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"Brigadier General Rawley Chambers, the Army's chief of neurology and psychiatry, listed four techniques in front-line treatment:

1.) - treat as far forward as possible
2.) - avoid a hospital atmosphere
3.) - screen out recoverable patients quickly
4.) - re-profile if necessary; that is, find the man a new job but don't lose him entirely."

"Now of every neurotic psychiatric patient reporting to forward aid stations, 45 go back to their units in a few hours. Rest, hot food, mild sedation and encouragement are what do it. Another 25 return after the same kind of treatment for a slightly longer period, perhaps overnight, at the regimental or division level, where the psychiatrist has his headquarters. Only 30 move farther away, to rear-area hospitals, and half this number are salvaged for non-combat work. Only five have to be shipped back to the States."

Click here to read about the necessity of rest after battle.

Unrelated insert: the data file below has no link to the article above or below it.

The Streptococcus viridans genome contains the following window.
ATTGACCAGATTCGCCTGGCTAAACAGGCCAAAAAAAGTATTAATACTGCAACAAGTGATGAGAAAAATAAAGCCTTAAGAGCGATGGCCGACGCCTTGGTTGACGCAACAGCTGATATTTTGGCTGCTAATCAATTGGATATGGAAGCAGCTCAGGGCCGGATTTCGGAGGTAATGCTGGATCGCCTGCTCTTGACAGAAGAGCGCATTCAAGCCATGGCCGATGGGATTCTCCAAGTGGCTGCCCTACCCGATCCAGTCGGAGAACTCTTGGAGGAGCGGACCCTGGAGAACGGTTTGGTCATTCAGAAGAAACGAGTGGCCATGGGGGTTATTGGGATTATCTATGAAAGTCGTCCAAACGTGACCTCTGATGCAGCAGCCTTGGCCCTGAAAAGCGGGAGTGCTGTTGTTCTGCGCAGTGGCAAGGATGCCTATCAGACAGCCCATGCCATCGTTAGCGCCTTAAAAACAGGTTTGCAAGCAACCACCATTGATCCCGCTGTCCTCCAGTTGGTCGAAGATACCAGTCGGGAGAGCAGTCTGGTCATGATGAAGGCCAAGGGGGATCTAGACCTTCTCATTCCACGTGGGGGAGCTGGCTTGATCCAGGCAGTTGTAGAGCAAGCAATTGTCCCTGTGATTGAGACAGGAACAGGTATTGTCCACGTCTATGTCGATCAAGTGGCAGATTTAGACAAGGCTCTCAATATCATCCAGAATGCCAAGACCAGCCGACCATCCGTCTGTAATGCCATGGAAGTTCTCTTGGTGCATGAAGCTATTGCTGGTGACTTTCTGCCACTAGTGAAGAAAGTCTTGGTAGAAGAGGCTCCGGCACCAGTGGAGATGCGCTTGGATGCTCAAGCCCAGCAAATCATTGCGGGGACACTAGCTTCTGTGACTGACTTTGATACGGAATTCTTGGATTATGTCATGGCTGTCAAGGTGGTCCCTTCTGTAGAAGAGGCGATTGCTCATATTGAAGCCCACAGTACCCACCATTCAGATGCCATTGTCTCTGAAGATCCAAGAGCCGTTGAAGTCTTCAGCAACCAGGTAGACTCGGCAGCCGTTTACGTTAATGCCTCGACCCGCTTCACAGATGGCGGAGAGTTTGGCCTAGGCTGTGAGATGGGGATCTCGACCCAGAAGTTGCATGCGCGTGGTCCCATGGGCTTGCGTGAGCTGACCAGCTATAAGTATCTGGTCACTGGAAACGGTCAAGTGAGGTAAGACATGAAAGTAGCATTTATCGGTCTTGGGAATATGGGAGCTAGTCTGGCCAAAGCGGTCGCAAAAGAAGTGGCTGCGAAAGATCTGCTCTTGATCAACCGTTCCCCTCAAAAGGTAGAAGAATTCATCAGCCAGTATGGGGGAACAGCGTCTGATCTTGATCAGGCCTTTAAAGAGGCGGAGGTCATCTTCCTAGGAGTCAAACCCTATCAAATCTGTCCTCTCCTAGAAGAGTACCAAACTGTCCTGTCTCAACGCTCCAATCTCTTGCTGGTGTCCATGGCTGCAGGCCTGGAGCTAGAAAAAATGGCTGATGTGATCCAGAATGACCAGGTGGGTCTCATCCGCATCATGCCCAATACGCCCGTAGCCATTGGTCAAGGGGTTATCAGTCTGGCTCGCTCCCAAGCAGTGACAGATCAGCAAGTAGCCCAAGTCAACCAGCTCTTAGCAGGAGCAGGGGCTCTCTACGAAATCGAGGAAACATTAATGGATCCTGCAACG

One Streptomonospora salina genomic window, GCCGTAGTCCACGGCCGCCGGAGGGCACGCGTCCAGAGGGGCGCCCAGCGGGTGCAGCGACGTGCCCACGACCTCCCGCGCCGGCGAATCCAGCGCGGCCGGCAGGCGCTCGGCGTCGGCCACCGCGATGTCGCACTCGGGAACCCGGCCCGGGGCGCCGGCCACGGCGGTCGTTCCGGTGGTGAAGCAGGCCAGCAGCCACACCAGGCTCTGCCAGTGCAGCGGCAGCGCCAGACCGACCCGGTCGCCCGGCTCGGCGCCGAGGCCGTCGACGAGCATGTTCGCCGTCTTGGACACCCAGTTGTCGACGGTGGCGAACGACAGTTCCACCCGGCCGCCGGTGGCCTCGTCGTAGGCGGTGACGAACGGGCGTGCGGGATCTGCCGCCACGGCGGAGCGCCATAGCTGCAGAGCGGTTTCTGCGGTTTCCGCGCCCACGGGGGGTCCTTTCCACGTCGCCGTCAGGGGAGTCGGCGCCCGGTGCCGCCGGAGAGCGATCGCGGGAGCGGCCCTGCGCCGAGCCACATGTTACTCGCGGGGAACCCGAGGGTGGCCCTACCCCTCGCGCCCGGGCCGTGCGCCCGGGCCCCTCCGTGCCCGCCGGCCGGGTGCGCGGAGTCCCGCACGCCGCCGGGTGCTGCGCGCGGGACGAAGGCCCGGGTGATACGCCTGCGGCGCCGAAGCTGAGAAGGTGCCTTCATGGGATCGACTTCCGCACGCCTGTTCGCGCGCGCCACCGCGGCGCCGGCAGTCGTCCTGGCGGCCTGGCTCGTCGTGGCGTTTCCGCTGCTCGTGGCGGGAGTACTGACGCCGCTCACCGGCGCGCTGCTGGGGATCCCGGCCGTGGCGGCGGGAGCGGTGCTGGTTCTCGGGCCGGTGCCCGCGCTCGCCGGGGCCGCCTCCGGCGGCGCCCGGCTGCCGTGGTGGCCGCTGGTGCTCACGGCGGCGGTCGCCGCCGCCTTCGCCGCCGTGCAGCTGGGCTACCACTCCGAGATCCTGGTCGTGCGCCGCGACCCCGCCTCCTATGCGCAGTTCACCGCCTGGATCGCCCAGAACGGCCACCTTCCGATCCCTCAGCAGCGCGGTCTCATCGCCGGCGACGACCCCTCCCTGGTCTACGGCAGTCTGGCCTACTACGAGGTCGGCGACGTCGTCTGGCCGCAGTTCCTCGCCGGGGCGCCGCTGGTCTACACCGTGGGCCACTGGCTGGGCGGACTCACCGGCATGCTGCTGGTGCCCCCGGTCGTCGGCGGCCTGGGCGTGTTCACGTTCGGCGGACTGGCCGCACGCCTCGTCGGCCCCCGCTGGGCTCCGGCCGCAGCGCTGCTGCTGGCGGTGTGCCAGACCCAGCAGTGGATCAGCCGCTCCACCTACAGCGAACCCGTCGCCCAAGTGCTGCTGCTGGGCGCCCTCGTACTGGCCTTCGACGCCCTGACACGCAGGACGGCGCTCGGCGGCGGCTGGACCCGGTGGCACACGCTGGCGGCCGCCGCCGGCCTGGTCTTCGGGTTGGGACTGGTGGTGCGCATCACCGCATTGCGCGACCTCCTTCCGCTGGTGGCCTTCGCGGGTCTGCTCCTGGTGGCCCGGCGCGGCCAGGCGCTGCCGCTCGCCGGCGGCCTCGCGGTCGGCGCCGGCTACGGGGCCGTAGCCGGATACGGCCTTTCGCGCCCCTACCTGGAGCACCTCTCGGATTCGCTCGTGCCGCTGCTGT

Click here to read psychological study of fear in Combat.

Click here to read psychological study of bravery in combat.

Click here to read about the what its like to kill in war...

From Amazon: Psychology for the Fighting Man - also from Amazon: Cowardice: A Brief History

Also from Amazon:

The Psychology Book (Big Ideas Simply Explained)

     


Military Psychiatry Up Front (Collier's Magazine, 1952)

Military Psychiatry Up Front (Collier's Magazine, 1952)

Military Psychiatry Up Front (Collier's Magazine, 1952)

Military Psychiatry Up Front (Collier's Magazine, 1952)

Military Psychiatry Up Front (Collier's Magazine, 1952)

Military Psychiatry Up Front (Collier's Magazine, 1952)

Military Psychiatry Up Front (Collier's Magazine, 1952)

Military Psychiatry Up Front (Collier's Magazine, 1952)

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